Humans Living Far Beyond Planet's Means - WWF
Author: Ben Blanchard
Populations of many species, from fish to mammals, had fallen by about a third from 1970 to 2003 largely because of human threats such as pollution, clearing of forests and overfishing, the group also said in a two-yearly report.
"For more than 20 years we have exceeded the earth's ability to support a consumptive lifestyle that is unsustainable and we cannot afford to continue down this path," WWF Director-General James Leape said, launching the WWF's 2006 Living Planet Report.
"If everyone around the world lived as those in America, we would need five planets to support us," Leape, an American, said in Beijing.
People in the United Arab Emirates were placing most stress per capita on the planet ahead of those in the United States, Finland and Canada, the report said.
Australia was also living well beyond its means.
The average Australian used 6.6 "global" hectares to support their developed lifestyle, ranking behind the United States and Canada, but ahead of the United Kingdom, Russia, China and Japan.
"If the rest of the world led the kind of lifestyles we do here in Australia, we would require three-and-a-half planets to provide the resources we use and to absorb the waste," said Greg Bourne, WWF-Australia chief executive officer.
Everyone would have to change lifestyles -- cutting use of fossil fuels and improving management of everything from farming to fisheries.
"As countries work to improve the well-being of their people, they risk bypassing the goal of sustainability," said Leape, speaking in an energy-efficient building at Beijing's prestigous Tsinghua University.
"It is inevitable that this disconnect will eventually limit the abilities of poor countries to develop and rich countries to maintain their prosperity," he added.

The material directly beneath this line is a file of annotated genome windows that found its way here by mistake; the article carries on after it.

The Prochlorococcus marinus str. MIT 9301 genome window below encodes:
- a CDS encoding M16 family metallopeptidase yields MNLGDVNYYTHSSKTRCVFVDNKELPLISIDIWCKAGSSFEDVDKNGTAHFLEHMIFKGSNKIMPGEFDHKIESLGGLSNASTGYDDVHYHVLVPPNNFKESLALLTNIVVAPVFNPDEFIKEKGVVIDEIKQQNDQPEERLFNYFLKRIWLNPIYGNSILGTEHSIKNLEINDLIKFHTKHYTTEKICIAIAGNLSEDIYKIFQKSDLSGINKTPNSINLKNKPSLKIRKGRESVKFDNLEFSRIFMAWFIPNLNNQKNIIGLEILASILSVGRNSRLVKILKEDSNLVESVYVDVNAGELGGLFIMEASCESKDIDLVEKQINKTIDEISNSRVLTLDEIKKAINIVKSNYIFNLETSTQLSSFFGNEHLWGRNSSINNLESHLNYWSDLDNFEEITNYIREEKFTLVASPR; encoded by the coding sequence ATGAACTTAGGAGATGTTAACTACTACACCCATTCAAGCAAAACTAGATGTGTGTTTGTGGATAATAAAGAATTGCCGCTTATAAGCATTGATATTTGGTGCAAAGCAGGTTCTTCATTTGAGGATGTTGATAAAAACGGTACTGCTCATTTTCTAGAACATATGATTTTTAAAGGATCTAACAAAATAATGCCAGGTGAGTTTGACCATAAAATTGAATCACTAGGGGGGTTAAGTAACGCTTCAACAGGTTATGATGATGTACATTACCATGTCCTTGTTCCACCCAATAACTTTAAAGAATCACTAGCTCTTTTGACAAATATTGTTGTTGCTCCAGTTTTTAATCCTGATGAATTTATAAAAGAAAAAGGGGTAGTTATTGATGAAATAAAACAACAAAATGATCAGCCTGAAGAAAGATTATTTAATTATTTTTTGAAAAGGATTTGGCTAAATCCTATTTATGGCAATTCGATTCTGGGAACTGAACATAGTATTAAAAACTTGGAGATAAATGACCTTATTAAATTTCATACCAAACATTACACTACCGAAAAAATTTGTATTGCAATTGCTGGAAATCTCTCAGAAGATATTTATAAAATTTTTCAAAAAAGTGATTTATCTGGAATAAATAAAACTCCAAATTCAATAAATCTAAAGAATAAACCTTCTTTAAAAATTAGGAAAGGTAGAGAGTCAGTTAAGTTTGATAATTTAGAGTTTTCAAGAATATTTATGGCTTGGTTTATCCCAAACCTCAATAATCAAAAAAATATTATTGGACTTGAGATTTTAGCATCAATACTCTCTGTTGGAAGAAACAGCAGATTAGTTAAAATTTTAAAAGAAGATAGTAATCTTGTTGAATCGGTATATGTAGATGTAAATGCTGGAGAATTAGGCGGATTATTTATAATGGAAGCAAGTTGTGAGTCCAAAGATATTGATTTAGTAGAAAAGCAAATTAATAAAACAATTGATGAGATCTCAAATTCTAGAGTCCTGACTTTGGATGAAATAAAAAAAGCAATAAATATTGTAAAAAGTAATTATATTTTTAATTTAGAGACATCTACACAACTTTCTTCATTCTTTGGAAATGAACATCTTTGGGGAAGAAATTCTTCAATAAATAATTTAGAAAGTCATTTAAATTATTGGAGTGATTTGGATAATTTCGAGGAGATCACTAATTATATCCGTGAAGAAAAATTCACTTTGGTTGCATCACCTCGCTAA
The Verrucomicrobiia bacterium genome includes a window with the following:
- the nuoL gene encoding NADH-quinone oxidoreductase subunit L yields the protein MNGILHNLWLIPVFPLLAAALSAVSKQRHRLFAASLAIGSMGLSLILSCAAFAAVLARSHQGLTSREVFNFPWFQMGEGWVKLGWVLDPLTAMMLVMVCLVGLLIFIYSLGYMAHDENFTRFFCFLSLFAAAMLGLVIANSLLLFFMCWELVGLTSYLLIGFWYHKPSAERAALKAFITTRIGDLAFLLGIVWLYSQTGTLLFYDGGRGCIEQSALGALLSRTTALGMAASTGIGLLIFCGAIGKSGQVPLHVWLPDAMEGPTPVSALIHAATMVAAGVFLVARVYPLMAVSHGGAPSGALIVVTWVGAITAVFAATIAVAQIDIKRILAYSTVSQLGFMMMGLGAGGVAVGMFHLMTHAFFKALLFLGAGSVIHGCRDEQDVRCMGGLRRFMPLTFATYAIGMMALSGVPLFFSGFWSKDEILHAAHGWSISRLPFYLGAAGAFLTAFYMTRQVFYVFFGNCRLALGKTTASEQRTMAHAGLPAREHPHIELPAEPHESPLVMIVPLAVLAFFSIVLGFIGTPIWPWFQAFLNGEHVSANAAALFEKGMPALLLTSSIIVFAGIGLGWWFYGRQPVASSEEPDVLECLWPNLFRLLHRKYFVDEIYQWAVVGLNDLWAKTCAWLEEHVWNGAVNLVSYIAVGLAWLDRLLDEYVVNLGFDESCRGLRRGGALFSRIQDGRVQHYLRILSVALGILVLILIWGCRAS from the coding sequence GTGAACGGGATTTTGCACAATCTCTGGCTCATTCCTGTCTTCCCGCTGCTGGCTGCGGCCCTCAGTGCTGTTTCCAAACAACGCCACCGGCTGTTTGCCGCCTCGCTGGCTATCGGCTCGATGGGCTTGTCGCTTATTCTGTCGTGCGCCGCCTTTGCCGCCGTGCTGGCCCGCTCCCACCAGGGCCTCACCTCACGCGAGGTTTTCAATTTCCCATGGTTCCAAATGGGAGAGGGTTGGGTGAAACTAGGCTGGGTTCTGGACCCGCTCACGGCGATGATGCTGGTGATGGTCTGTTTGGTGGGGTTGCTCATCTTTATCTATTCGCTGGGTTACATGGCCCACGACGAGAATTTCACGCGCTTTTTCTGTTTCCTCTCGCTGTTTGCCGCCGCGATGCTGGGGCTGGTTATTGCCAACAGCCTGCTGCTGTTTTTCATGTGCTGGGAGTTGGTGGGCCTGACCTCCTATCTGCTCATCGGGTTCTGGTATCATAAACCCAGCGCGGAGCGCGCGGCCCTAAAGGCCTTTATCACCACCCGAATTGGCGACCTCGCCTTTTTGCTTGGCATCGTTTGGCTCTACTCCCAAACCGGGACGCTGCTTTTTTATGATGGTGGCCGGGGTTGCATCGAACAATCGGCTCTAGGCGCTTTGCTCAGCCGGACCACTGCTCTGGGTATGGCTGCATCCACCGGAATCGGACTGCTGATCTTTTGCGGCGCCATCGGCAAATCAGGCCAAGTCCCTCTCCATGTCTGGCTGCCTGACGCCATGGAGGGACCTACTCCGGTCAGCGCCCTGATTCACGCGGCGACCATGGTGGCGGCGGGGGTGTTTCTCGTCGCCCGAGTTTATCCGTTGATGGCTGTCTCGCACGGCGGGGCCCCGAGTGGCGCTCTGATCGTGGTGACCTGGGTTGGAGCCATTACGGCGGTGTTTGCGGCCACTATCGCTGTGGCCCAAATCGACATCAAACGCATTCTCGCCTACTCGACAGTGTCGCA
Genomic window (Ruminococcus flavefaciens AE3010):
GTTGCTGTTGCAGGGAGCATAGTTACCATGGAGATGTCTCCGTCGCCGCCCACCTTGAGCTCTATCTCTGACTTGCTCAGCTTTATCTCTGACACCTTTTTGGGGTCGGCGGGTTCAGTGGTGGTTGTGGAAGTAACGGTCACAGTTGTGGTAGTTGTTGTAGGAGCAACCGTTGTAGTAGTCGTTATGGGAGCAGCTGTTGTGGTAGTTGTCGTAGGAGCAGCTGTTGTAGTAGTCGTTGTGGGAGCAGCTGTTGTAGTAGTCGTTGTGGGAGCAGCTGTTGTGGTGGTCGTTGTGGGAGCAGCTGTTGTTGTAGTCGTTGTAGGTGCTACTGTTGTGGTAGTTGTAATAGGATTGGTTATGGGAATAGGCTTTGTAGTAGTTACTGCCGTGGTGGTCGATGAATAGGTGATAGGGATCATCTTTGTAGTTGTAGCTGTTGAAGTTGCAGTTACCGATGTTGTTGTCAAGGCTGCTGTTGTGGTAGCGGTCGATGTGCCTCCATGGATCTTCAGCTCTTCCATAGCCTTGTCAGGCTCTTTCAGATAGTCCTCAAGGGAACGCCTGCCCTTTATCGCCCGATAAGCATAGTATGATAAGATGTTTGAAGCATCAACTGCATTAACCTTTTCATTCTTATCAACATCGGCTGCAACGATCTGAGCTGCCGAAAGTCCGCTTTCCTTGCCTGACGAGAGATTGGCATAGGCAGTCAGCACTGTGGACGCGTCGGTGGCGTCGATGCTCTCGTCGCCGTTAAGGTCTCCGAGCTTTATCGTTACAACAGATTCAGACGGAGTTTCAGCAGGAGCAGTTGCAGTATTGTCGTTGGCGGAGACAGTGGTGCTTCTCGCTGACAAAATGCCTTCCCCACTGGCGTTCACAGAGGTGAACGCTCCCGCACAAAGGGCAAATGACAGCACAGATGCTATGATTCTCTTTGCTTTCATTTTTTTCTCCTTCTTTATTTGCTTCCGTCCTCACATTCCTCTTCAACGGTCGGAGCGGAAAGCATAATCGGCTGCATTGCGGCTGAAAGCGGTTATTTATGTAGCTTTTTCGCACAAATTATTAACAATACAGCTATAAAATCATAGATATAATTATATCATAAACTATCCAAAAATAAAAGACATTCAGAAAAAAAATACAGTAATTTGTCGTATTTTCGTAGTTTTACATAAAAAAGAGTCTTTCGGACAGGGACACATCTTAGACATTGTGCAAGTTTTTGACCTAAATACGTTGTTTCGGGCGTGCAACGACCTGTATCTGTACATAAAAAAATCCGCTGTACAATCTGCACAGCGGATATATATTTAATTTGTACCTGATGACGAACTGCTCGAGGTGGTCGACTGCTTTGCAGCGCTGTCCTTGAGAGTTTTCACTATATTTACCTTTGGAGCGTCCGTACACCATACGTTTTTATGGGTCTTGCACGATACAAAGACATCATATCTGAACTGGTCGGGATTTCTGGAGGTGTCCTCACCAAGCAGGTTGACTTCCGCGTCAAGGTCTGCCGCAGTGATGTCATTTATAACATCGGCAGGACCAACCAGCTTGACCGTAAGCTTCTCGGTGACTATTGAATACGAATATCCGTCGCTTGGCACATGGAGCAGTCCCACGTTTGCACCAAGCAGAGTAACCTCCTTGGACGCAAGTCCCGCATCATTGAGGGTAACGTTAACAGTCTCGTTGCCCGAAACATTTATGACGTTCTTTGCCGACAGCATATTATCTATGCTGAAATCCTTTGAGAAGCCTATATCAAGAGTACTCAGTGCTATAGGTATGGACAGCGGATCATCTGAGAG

The report said humans' "ecological footprint" -- the demand people place on the natural world -- was 25 percent greater than the planet's annual ability to provide everything from food to energy and recycle all human waste in 2003.
In the previous report, the 2001 overshoot was 21 percent.
"On current projections humanity, will be using two planets' worth of natural resources by 2050 -- if those resources have not run out by then," the latest report said.
"People are turning resources into waste faster than nature can turn waste back into resources."
"Humanity's footprint has more than tripled between 1961 and 2003," it said. Consumption has outpaced a surge in the world's population, to 6.5 billion from 3 billion in 1960. UN projections show a surge to 9 billion people around 2050.
It said that the footprint from use of fossil fuels, whose heat-trapping emissions are widely blamed for pushing up world temperatures, was the fastest-growing cause of strain.
Leape said China, home to a fifth of the world's population and whose economy is booming, was making the right move in pledging to reduce its energy consumption by 20 percent over the next five years.
"Much will depend on the decisions made by China, India and other rapidly developing countries," he added.
The WWF report also said that an index tracking 1,300 vetebrate speces -- birds, fish, amphibians, reptiles and mammals -- showed that populations had fallen for most by about 30 percent because of factors including a loss of habitats to farms.
Among species most under pressure included the swordfish and the South African Cape vulture. Those bucking the trend included rising populations of the Javan rhinoceros and the northern hairy-nosed wombat in Australia.
(Additional reporting by Alister Doyle in Helsinki)